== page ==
But HMS Surprise is not just the structurally most refined but also the novel with by far the greatest emotional impact so far â€“ not just because the narrative continues to follow the love affairs of our protagonists begun in Post Captain, but chiefly due to a certain episode Stephen encounters (about which I will not go into any detail to avoid spoilers) which ends in a devastating tragedy. The episode I am alluding to here is utterly heartbreaking, and it is here that the series first shows the emotional depths it is capable of plumbing. I suspect, however, that it will not have been the last time, now that Patrick Oâ€™Brian has shown here (and in some other events, also involving Stephen â€“ who really has a very bad time in this novel) that he is not afraid of putting his protagonists through the wringer.
The novel ends on a note which a certain sense of closure to events, and with that and the careful symmetry in its structure, I couldnâ€™t help but think that HMS Surprise might actually have been a good point to end the series as a trilogy. Thankfully, Oâ€™Brian didnâ€™t but went on to add many, many more volumes which Iâ€™m quite excited about reading.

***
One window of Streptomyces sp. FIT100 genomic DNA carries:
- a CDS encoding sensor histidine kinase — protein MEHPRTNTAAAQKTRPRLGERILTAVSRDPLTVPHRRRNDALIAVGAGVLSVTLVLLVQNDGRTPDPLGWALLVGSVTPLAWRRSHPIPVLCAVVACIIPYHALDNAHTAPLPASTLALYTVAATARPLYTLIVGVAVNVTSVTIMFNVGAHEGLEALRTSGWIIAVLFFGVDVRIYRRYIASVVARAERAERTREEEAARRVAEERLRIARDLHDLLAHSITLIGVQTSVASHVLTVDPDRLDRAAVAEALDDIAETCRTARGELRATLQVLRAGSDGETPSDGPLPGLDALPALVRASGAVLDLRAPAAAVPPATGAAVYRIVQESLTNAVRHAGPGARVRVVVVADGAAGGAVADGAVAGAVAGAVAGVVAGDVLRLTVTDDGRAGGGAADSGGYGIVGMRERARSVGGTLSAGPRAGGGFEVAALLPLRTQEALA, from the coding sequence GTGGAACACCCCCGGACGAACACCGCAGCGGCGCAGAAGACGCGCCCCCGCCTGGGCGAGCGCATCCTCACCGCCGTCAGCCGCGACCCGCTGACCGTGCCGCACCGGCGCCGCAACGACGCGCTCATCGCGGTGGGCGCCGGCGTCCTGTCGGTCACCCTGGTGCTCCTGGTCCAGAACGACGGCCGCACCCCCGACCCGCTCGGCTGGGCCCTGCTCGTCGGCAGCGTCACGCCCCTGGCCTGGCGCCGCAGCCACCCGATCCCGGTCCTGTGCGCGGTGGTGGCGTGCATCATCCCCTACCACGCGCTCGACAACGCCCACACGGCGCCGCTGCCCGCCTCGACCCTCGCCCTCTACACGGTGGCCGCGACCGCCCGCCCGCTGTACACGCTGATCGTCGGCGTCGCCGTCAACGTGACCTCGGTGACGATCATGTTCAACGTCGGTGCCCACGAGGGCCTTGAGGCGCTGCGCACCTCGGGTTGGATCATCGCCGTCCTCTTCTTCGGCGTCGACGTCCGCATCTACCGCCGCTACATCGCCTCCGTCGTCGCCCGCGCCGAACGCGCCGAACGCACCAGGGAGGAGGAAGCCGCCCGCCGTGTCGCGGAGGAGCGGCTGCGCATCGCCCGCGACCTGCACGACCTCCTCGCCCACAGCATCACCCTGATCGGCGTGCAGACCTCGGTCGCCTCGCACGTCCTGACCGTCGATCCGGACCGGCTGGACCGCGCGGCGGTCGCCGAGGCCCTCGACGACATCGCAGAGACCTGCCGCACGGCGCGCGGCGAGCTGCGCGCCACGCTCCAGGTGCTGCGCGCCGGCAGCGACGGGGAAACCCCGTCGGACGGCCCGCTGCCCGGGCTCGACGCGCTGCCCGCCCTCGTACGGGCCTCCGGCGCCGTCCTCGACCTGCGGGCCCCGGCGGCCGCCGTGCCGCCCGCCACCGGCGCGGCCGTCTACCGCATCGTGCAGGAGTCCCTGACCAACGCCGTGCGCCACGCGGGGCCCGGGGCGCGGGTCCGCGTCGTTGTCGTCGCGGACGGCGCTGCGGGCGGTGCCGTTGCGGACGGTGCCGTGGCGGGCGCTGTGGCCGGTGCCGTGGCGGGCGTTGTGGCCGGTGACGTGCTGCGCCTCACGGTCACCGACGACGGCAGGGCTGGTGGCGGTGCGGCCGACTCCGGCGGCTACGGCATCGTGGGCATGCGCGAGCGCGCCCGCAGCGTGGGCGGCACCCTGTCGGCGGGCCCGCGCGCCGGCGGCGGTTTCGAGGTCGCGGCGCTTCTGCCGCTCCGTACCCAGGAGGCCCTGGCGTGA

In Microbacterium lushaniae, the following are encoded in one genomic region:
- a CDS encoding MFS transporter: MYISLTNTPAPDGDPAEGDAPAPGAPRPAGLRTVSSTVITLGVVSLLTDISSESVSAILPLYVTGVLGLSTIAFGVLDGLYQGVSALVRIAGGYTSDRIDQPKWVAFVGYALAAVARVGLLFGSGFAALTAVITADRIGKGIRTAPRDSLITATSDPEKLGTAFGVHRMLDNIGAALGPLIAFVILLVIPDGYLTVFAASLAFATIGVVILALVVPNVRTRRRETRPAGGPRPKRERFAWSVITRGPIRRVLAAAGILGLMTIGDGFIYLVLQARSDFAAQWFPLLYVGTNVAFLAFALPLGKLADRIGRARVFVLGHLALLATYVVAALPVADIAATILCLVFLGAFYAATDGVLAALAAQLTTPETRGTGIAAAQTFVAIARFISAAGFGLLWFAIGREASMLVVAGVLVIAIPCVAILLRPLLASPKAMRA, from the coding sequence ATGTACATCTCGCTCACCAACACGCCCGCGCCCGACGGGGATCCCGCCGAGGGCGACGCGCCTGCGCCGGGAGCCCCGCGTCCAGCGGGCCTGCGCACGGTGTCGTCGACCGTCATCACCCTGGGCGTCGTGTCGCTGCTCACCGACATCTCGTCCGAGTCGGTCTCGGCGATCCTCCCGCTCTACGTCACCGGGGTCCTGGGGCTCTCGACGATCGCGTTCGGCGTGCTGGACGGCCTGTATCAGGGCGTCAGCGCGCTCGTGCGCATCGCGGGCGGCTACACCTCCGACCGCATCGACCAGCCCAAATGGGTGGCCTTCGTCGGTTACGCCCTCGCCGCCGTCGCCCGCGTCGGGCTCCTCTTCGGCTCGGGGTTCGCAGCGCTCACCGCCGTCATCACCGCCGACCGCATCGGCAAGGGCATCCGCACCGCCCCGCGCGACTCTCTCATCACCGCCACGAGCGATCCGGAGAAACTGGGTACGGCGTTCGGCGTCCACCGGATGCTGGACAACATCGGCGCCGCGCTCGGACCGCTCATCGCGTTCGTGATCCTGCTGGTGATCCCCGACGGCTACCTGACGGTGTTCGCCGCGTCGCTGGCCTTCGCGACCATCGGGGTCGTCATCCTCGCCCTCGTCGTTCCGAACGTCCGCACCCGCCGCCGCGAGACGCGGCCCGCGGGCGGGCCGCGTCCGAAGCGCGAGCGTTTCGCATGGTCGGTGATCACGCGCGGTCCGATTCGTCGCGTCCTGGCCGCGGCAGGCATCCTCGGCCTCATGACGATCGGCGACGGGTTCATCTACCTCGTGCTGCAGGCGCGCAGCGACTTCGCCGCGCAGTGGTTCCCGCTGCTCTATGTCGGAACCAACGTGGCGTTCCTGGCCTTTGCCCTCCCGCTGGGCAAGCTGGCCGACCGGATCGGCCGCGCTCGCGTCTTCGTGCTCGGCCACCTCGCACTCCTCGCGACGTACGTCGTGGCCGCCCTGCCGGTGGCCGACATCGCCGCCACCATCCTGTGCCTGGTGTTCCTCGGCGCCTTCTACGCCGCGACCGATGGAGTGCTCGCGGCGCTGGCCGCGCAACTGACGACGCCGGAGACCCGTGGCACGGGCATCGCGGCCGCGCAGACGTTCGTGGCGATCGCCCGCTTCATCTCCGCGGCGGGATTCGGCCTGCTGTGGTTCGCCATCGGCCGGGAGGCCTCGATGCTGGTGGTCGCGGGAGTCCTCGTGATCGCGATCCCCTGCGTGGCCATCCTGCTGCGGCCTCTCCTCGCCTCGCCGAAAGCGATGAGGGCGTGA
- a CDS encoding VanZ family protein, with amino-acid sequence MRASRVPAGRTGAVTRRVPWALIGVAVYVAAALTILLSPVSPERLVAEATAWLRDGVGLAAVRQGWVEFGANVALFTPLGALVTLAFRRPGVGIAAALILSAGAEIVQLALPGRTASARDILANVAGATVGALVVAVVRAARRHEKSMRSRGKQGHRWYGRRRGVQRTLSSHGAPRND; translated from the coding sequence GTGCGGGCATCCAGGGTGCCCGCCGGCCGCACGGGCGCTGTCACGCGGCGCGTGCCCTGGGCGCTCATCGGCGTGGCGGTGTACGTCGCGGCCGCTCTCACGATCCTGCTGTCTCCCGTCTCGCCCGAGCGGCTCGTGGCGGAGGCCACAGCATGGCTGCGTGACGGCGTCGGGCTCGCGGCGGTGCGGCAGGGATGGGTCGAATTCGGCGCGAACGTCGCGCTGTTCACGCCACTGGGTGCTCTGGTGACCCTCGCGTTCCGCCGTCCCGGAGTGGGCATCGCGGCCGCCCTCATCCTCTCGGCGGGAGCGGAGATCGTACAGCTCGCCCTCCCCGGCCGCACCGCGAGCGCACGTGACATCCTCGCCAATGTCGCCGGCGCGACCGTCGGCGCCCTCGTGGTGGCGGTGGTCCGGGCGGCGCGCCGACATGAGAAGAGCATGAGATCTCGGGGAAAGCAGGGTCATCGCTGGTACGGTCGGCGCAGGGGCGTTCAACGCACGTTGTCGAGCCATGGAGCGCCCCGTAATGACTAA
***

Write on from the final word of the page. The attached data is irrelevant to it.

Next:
I will again avoid spoiling the work for anyone who hasn't read it by describing particular details. The serial nature of the work makes it especially important to encounter the events in sequence. Instead, I will focus on the qualities of the writing that I find particularly appealing.
I won't presume to be able to do better justice to the period authenticity or O'Brien's ability to portray the seagoing life, many other reviewers have commented on this, included the afterward in the particular edition of "Surprise" I picked up, which was written by Charles Heston himself. (As an aside, I wonder about his other reading tastes, in particular whether he read "I am Legend" before being presented with the script of and agreeing to portray the lead role in "Omega Man").
What I admire so much about the series is O'Brien's ability to start with truly excellent characters and to continually give us a more intimate understanding of their lives, their growth, their interactions with each other. He also has a fine sense of detail, narrative, pacing, and is on the whole a great writer in every sense.
Reading this work, I can't help but think of "Moby Dick", "Middle Passage", and any number of sea-going works (sadly few of which I've read). The Aubrey-Maturin series is written for a relatively modern ear, making it easier to parse than Melville. However, far from diluting the spirit of the age he describes, O'Brien's writing is believably rooted in the time and culture he describes, and does not engage in obvious revisionism by inserting overly modern characters and situations.
I look forward to continuing to read the series, and would love to hear from others who enjoy the series.